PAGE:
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It's Past Time for St*pleton to Go

Sunday, June 14, 2020 Leave a Comment

Guest post by the Rev. Dr. David Bahr, Pastor of Park Hill Congregational UCC in Denver.

“I have little to say, except that I will work with the Klan and for the Klan in the coming election heart and soul. And if I am re-elected, I shall give the Klan the kind of administration it wants.”

Those are the promises of former Denver mayor Benjamin St*pleton, a name familiar to most in Denver because he was given the honor of the name of the former airport. And then, after the airport, a massive area of land encompassing many neighborhoods, but known in total as St*pleton. That name must now go. It’s not as though people haven’t tried over and over and over again. But now, it is time for St*pleton to go.

Not only did he promise his “heart and soul” to the KKK, he filled his cabinet and police forces with members of the KKK. His election to mayor of Denver was celebrated by cross burnings on the top of South Table Mountain. The KKK burned crosses in celebration of Benjamin St*pleton. People claim that he later changed his tune. Regardless, despite any change of that heart or accomplishments, Jews, Chinese, Catholics, immigrants, and African Americans were all openly terrorized with impunity during his reign. None of them was asked when the airport was named in 1944 whether they thought his accomplishments outweighed the fiery terror that rained down upon them. Those actions were fresh. Those with the power to name then, didn’t care. But now, it is time for St*pleton to go. It’s past time.

Many people who have moved to the St*pleton neighborhood in the past decade were unaware of this history. When the airport closed, attempts were made to change the name. Most recently, Black Lives Matter brought attention to this in 2015. After years of education and consciousness raising, last year property owners in St*pleton were given the opportunity to voice their opinion. But those with interests in keeping the name created an election in which 1) only property owners could vote. That means the many who live in apartments had no voice. 2) Only one person per household could vote. Two adults with two opinions could voice only one opinion. 3) Ballot irregularities were ignored throwing confusion into an already heated debate.

I went to the meeting of the Master Community Association at which the results of that vote were ratified. I could as easily have been sitting in on a meeting in Birmingham or Selma in the 1950s. The group was annoyed, calling neighbors initiating the name change of being “outsiders coming in.” They weren’t. The group was impatient to get this off their agenda. They called the ReName group’s concerns overhyped and accused advocates of bad behavior.

Dr. King wrote to clergymen from his jail cell in Birmingham that he had “hoped the white moderate would see this [injustice. But I should have expected] that few members of a race that has oppressed another race can understand or appreciate the deep groans and passionate yearnings of those who have been oppressed, and still few have the vision to see that injustice must be rooted out by strong, persistent, and determined action.”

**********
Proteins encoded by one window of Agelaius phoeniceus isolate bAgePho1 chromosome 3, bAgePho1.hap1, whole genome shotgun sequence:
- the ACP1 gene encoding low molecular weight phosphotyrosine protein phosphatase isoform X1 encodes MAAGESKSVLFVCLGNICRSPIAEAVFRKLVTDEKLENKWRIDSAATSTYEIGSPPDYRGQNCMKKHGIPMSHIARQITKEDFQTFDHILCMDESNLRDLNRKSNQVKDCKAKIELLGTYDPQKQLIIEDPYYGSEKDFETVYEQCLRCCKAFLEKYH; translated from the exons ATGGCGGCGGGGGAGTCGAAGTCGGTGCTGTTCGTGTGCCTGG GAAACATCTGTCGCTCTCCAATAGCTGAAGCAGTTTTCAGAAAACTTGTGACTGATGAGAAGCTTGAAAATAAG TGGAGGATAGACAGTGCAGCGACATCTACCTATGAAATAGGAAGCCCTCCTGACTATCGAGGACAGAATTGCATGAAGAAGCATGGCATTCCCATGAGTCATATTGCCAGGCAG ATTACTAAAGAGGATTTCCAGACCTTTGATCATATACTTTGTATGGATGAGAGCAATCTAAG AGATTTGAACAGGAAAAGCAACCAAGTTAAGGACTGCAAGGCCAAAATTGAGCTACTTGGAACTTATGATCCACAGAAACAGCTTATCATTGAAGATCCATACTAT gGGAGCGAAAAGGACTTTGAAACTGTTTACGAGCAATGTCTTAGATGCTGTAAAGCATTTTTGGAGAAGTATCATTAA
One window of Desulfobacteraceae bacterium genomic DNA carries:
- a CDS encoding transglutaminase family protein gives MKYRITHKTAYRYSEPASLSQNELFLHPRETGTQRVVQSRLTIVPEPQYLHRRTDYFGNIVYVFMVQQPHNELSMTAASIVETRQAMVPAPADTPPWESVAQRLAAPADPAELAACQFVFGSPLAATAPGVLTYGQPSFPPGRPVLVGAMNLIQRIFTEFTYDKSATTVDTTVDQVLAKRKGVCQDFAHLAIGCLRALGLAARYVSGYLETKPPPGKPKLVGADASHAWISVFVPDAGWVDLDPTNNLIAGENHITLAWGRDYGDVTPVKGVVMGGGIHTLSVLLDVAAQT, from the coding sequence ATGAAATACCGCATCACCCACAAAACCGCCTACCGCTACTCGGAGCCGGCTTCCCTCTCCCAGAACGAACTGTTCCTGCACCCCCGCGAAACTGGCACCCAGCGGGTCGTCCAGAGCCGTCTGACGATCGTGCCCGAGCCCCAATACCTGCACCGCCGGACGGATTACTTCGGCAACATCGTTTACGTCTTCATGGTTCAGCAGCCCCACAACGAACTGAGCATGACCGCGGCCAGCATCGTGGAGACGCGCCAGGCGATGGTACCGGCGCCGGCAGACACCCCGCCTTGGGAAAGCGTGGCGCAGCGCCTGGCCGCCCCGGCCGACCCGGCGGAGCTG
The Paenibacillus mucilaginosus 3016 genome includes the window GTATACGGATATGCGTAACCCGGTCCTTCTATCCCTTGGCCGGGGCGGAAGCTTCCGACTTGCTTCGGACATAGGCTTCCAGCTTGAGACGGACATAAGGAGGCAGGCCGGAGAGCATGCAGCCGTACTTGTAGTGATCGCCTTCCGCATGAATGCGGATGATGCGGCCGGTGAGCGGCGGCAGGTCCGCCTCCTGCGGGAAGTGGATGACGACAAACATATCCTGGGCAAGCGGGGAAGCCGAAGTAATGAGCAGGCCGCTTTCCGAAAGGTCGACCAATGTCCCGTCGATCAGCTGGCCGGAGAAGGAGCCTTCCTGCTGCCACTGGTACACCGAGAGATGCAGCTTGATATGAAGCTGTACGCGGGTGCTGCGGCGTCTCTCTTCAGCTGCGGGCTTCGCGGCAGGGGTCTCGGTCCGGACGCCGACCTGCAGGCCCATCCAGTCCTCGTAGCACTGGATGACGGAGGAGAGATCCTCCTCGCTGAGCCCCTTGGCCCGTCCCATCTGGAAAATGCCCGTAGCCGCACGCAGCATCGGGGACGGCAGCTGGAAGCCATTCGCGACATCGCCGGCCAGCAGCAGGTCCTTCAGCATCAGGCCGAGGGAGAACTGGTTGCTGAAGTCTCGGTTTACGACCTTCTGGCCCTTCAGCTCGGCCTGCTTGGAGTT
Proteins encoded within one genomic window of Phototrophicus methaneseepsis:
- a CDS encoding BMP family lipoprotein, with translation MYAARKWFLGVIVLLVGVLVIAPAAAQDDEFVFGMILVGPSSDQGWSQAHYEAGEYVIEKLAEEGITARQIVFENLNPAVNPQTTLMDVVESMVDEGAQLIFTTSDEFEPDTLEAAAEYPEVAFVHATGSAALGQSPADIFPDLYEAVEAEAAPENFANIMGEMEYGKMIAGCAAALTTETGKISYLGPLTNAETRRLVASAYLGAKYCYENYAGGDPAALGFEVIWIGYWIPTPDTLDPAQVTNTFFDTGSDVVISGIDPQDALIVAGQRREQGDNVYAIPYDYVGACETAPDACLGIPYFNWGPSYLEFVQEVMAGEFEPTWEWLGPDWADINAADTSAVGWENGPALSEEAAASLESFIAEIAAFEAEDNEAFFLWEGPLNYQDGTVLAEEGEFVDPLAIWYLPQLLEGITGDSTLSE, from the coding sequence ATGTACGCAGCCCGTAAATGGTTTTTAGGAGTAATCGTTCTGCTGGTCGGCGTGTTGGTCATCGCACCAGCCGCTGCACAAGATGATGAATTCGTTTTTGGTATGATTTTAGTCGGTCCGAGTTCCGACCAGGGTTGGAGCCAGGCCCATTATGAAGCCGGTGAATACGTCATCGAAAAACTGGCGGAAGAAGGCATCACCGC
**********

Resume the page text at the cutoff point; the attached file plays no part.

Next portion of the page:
And so strong, persistent and determined action has been promised. In a very strongly worded tweet, Tay Anderson put down a marker. “The neighbors of Stapleton have ONE WEEK to change their name ... if they do NOT we will march through their neighborhood to show them that Black Lives Matter.”

My first reaction to the tone was “that’s not helpful.” That sounds like a threat. But if nice words get you nowhere, perhaps strong, persistent and determined action will get people’s attention.

We are watching as more statues of treasonous confederate soldiers on the losing side of a war to enslave humans are being torn down. And now it is time for St*pleton to go. It’s past time.

Even the Pentagon agrees that the names of confederates after whom military bases, like Bragg and Benning, should be changed. It is time for St*pleton to go. It’s past time.

A man in Texas wrote to Dr. King to say “All Christians know that the colored people will receive equal rights eventually, but is it possible that you are in too great of a religious hurry?” But as we know, Dr. King said, “wait almost always means never.” And so, it is time for St*pleton to go. It’s past time.

But what about the history? You can’t erase history. I completely agree. My solution? Put a plaque on top of South Table Mountain with the history laid out clearly. On this spot, the KKK burned a cross in celebration of the election of Mayor St*pleton. We commit that such an atrocity shall never happen again.” Put a plague up in the offices of the Master Community Association. Put a plaque up in Founder’s Green. Put them everywhere so we don’t forget the history. But the name? It’s time to go.

To Christians I share a story of Jesus. The authorities asked Jesus, “What’s your hurry?” They pointed to a woman who had formerly been bent over for 18 years. They said, “Why couldn’t she wait? It’s against the law to heal today. Do it tomorrow. It’s just one more day.” True, it had been 18 years, but that means, according to their logic, there were 5,634 previous days on which should could have been healed. But no one cared about this woman until Jesus healed her on the wrong day. (Luke 13:10-17)

The tone of a tweet may be off putting, but clearly no action will be taken on the St*pleton name until someone says finally it’s enough: Now is the time to ReName St*pleton. It’s past time.